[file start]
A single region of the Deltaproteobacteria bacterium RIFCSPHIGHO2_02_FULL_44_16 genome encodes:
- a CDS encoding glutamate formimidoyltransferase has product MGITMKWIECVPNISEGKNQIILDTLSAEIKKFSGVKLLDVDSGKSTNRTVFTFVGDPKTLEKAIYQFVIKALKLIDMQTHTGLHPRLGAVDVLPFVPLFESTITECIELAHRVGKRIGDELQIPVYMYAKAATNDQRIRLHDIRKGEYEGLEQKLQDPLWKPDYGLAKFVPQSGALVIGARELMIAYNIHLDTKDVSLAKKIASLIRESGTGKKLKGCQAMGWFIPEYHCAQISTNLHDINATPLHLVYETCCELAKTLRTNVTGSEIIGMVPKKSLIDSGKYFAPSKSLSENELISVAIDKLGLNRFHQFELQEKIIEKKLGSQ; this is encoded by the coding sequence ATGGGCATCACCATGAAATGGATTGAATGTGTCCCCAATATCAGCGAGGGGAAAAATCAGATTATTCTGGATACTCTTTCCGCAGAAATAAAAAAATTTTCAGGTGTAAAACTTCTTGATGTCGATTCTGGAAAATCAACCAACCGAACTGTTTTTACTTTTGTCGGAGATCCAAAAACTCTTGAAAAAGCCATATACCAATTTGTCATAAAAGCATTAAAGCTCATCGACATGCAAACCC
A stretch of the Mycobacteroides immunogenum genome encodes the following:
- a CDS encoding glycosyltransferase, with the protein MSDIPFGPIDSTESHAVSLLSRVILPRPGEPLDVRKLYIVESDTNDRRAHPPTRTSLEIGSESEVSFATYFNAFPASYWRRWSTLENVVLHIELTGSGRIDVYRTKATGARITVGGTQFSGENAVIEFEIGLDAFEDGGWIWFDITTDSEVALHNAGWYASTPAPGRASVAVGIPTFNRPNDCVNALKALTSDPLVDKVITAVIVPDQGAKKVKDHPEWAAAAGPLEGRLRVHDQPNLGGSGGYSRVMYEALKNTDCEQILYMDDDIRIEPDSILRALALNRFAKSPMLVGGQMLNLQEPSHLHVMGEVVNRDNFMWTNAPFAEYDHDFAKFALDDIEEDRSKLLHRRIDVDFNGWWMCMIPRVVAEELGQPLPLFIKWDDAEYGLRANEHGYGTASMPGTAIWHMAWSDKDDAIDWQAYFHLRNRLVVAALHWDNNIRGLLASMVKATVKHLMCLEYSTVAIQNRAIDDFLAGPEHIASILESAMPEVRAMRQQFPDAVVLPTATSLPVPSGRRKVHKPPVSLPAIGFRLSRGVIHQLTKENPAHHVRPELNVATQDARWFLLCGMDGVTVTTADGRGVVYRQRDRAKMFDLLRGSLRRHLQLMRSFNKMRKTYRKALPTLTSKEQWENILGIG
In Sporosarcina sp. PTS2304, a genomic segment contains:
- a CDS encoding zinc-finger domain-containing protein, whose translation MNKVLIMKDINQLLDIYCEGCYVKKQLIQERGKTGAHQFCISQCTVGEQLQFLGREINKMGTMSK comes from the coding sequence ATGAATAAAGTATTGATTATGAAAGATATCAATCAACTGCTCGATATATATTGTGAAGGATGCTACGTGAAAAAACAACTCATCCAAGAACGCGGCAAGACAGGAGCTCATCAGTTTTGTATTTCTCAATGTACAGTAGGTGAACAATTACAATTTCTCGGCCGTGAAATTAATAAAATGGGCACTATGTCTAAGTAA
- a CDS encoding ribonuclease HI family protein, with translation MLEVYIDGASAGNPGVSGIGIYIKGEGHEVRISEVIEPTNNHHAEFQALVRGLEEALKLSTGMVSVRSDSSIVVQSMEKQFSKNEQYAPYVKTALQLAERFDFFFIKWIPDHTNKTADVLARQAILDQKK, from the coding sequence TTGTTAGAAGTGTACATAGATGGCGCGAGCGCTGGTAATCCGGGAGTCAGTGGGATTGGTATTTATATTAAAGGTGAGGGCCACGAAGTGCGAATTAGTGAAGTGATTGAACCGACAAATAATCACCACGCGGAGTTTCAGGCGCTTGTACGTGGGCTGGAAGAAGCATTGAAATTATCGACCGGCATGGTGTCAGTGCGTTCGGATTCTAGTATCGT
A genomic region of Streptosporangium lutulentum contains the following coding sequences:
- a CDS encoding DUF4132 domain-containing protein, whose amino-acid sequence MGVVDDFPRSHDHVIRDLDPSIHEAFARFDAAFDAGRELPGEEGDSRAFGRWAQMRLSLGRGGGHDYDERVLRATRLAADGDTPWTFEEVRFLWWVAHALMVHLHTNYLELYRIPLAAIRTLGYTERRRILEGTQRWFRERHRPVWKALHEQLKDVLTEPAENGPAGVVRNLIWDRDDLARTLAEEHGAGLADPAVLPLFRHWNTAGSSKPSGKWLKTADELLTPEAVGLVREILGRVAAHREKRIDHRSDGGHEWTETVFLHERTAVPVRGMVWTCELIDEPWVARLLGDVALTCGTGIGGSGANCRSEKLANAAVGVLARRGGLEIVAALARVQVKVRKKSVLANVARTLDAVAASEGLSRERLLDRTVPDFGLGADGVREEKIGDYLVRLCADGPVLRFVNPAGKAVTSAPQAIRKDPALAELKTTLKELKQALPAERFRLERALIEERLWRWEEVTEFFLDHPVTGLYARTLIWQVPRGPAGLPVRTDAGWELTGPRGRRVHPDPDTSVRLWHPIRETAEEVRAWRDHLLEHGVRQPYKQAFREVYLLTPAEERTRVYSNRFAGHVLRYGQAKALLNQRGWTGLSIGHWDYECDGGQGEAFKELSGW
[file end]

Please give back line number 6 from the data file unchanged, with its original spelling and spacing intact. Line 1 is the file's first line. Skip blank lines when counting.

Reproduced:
- a CDS encoding zinc-finger domain-containing protein, whose translation MNKVLIMKDINQLLDIYCEGCYVKKQLIQERGKTGAHQFCISQCTVGEQLQFLGREINKMGTMSK comes from the coding sequence ATGAATAAAGTATTGATTATGAAAGATATCAATCAACTGCTCGATATATATTGTGAAGGATGCTACGTGAAAAAACAACTCATCCAAGAACGCGGCAAGACAGGAGCTCATCAGTTTTGTATTTCTCAATGTACAGTAGGTGAACAATTACAATTTCTCGGCCGTGAAATTAATAAAATGGGCACTATGTCTAAGTAA